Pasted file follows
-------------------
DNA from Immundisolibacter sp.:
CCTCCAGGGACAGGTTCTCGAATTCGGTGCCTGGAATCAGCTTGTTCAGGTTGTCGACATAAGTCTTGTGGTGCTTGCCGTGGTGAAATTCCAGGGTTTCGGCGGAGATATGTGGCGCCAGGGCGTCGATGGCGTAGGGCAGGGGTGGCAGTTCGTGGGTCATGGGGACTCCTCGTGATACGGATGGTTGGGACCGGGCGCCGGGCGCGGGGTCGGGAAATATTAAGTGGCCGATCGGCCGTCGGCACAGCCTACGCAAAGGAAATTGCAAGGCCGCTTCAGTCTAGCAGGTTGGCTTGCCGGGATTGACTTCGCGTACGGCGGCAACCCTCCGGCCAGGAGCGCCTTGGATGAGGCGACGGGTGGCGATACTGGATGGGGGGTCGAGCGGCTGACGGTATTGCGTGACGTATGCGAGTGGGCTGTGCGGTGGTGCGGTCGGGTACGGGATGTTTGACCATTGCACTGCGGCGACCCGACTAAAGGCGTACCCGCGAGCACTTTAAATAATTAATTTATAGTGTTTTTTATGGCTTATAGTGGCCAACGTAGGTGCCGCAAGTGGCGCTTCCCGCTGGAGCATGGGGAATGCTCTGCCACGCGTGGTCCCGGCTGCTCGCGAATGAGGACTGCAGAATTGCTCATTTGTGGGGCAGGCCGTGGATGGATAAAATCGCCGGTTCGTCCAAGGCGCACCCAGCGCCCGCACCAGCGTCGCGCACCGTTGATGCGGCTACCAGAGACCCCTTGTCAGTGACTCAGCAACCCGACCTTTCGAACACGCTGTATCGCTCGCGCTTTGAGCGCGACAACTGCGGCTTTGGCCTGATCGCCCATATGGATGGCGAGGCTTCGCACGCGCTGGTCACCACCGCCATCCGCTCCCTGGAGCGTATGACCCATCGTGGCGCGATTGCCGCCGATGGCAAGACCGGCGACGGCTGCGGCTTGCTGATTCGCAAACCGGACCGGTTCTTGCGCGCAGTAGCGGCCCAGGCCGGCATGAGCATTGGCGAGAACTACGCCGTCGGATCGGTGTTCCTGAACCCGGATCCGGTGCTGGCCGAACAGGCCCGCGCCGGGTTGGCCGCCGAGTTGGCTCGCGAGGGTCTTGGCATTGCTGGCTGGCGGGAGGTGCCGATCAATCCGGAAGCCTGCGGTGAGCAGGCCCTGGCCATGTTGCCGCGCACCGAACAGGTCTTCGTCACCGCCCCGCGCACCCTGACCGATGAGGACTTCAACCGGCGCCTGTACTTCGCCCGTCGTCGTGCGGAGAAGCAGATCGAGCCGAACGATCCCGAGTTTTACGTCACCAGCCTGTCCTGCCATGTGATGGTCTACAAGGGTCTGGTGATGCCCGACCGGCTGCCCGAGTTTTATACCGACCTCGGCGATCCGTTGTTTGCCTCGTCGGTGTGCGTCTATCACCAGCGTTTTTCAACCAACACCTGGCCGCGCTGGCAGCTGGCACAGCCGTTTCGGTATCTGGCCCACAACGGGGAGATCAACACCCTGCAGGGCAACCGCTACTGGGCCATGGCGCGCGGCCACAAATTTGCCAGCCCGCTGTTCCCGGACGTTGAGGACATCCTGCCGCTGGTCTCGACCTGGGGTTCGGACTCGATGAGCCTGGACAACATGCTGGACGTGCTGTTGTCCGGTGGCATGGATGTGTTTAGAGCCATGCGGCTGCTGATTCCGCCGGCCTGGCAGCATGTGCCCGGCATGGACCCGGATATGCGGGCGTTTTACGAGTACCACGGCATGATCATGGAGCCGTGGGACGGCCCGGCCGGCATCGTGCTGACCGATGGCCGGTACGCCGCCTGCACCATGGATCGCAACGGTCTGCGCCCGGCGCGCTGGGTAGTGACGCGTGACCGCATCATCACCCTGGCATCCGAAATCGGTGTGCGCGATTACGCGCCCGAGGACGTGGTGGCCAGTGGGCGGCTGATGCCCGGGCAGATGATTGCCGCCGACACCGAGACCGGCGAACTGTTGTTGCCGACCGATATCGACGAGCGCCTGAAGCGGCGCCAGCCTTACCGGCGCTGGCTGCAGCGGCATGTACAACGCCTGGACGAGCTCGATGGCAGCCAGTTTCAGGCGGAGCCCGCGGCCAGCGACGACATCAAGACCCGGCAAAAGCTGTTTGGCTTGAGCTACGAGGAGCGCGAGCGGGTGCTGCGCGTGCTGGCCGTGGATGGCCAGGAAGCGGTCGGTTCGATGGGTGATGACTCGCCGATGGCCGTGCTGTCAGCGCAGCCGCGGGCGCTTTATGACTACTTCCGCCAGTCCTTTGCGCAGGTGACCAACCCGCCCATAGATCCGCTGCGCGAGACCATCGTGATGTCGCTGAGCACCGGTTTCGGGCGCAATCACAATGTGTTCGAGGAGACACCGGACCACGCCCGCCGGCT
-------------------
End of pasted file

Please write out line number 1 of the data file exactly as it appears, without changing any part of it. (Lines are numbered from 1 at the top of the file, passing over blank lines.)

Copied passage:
DNA from Immundisolibacter sp.: